Challenging the deduction of CPP-D from private insurance

During the week of June 18, 2018, HALCO, the Income Security Advocacy Centre (ISAC) and ARCH Disability Law Centre intervened as a coalition in an application before the Human Rights Tribunal of Ontario (HRTO) about the deduction of Canada Pension Plan Disability benefits from long-term disability benefits. We argued that this deduction is discriminatory.

Long-term disability (LTD) benefits may be part of an employer’s benefit/insurance plan or workers may pay for their own LTD insurance.  LTD benefits provide vital income for workers who are unable to work due to disability.  LTD benefits are usually less than the amount that the worker earned while working.  With less income, the worker may struggle to pay their usual expenses and find it difficult to pay increased expenses they may have as a result of their disability.

Workers and employers contribute to the Canada Pension Plan (CPP) based on the worker’s employment and income.  CPP benefits include CPP Disability (CPP-D) benefits for workers who are unable to work due to a severe and prolonged disability.  Workers with less severe or prolonged disabilities may be eligible for LTD but not eligible for CPP-D.

LTD benefit policies often allow LTD providers to deduct a worker’s CPP-D benefits from the worker’s LTD benefits.  As a result, the CPP-D benefits do not result in any increase in the total amount of benefits that the worker receives.  Here is an example: a worker is eligible for $1,200 LTD and $800 from CPP-D will only receive a total of $1,200 in benefits, so the result is that the LTD provider is actually paying less to workers who have the most severe disabilities (workers who qualify for CPP-D).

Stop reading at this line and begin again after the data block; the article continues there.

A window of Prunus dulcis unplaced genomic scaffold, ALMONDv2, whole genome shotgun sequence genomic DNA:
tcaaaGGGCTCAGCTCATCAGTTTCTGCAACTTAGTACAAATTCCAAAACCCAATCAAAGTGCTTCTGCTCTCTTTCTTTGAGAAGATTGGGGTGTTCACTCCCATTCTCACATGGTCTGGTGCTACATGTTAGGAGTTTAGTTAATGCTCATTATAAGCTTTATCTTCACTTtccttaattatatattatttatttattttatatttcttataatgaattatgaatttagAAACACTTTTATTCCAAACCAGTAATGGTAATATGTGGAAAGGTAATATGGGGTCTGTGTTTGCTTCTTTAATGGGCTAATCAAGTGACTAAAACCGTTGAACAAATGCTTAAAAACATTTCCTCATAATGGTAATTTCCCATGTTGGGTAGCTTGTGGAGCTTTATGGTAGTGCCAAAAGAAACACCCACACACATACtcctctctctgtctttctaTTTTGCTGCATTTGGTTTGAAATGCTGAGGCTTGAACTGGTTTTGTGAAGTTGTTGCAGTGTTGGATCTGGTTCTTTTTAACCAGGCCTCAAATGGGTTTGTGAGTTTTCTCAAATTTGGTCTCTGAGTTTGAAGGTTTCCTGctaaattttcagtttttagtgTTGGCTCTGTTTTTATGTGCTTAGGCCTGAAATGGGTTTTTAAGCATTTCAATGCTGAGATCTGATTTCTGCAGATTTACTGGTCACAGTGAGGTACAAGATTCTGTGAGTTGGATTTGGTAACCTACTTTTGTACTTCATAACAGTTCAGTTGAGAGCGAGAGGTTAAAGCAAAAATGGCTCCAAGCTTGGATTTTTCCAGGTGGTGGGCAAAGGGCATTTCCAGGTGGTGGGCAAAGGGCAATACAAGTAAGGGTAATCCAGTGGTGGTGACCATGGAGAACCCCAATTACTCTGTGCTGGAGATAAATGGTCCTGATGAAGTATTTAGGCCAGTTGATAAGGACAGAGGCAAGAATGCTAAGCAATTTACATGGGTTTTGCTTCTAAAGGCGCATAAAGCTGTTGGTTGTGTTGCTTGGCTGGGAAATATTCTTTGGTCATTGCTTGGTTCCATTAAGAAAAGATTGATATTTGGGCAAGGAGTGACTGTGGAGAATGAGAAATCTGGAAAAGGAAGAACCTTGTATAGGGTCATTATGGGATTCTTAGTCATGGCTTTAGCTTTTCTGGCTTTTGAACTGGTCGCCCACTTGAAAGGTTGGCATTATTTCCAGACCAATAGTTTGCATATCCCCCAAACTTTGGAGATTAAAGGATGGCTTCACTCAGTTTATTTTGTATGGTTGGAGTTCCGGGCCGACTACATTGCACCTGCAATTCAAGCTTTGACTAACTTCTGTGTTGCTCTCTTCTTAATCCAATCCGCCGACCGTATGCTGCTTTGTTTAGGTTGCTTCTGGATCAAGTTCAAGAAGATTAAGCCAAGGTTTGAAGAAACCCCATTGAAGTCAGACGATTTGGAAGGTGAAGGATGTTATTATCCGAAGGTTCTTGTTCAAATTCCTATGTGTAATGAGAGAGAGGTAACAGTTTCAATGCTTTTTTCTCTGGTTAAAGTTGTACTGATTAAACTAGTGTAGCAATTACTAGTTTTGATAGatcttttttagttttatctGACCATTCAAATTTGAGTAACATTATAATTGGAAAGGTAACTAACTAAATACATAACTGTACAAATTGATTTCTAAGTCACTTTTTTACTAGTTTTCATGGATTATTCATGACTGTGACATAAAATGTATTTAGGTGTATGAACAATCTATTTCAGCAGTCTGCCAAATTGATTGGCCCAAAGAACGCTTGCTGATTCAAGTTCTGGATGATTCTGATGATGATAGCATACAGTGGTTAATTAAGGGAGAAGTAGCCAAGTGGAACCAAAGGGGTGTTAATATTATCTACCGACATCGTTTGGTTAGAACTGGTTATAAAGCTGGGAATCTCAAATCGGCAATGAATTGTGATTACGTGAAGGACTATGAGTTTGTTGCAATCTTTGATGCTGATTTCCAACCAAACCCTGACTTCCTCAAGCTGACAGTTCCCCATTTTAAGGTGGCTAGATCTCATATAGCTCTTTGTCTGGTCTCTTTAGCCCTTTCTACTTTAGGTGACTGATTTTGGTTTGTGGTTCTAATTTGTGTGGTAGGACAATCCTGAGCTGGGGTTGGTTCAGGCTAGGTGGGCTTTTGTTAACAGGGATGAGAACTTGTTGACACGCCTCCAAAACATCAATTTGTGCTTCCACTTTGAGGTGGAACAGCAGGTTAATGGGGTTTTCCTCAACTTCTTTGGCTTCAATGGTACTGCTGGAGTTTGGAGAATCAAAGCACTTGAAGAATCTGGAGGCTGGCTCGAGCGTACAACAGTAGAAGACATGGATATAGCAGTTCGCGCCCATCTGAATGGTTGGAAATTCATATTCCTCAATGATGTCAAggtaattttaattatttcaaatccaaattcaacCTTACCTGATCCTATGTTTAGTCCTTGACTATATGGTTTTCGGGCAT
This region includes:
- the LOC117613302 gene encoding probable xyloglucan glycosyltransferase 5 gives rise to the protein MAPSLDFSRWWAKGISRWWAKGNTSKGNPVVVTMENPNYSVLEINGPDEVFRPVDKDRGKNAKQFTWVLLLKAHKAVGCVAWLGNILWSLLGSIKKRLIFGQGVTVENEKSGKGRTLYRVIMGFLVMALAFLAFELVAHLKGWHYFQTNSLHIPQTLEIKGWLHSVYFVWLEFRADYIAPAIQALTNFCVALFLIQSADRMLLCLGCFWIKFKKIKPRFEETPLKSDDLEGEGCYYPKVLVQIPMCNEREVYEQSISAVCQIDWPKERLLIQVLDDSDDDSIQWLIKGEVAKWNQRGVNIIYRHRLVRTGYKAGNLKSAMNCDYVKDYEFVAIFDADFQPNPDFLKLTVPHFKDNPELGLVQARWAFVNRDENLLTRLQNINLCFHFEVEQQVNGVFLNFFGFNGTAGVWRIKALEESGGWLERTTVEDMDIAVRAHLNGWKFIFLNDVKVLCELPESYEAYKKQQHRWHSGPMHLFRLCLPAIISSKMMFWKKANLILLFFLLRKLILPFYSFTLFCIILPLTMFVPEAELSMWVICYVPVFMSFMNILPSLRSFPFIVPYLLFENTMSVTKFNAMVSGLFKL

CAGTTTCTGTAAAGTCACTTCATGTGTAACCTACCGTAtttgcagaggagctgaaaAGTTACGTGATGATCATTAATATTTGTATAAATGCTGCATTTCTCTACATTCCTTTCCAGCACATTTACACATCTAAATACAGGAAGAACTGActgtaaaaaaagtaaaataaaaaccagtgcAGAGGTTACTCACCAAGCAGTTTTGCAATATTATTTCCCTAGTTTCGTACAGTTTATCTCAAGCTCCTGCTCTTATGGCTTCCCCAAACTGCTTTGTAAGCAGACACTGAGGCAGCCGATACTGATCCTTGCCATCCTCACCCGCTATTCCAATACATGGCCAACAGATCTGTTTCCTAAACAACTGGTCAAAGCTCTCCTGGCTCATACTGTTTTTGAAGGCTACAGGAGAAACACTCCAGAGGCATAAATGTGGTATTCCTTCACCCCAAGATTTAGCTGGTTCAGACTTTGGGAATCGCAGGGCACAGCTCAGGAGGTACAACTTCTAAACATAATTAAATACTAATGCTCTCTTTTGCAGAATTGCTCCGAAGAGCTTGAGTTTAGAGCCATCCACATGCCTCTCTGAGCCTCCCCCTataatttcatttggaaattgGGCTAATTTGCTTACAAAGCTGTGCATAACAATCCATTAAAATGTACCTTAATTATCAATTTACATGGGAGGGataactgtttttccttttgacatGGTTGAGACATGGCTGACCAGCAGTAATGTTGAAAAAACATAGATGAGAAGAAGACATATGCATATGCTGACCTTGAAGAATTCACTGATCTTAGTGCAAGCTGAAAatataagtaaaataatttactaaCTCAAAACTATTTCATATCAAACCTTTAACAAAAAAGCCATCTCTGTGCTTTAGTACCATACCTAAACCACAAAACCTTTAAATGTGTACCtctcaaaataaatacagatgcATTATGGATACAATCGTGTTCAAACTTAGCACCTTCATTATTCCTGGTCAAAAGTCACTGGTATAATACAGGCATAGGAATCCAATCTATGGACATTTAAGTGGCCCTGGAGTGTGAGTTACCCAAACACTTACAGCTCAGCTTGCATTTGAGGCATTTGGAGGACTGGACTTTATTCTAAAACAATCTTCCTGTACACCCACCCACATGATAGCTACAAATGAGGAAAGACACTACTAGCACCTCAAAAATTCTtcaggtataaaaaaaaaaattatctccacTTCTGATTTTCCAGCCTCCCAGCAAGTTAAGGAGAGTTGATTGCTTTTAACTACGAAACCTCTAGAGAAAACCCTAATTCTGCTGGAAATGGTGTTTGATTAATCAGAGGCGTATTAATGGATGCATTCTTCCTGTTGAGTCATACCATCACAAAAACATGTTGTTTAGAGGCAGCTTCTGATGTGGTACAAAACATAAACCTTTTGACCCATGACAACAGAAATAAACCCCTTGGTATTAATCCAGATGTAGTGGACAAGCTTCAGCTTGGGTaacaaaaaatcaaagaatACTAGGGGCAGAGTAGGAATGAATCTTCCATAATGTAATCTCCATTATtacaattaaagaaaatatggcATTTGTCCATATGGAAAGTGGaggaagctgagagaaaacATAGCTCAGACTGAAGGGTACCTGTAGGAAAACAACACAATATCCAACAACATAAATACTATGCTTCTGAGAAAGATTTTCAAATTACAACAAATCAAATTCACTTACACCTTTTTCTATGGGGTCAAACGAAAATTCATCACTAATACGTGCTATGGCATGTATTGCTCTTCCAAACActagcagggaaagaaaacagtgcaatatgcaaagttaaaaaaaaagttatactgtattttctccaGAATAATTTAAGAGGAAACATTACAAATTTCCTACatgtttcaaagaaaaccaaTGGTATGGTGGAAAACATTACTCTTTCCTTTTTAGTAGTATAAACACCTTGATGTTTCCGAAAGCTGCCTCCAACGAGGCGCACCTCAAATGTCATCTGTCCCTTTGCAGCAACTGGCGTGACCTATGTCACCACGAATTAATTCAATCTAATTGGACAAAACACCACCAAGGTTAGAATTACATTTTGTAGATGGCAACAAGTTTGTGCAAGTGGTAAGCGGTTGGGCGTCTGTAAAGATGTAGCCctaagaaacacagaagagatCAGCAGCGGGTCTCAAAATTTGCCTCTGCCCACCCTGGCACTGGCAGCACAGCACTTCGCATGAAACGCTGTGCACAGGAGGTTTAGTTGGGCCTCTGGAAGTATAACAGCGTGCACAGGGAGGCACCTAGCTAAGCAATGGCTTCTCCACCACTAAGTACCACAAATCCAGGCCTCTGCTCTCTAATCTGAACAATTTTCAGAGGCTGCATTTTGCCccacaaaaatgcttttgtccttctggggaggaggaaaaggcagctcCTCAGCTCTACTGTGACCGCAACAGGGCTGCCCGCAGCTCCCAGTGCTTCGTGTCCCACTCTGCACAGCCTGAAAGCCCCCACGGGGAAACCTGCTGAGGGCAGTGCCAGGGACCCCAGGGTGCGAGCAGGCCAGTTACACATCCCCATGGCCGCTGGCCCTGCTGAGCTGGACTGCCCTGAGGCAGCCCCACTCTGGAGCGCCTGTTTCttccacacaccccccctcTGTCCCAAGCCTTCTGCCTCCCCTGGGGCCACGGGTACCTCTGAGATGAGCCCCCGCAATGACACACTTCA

The HRTO application was brought by an employee of Ford Motor Company who qualifies for both CPP-D and for LTD through Ford’s benefits plan.  The Ford plan deducts the worker’s CPP-D benefits from his LTD benefits.  The worker is challenging this practice on the grounds that it discriminates against him on the basis of disability.

The decision in this case could have a significant impact on the income of workers with disabilities who receive LTD and CPP-D benefits.  The Vice-Chair is expected to release her ruling in the fall.

You can read our coalition submissions on our website:

If you are living with HIV in Ontario and have questions about this or any other legal issue, please contact us for free legal advice.


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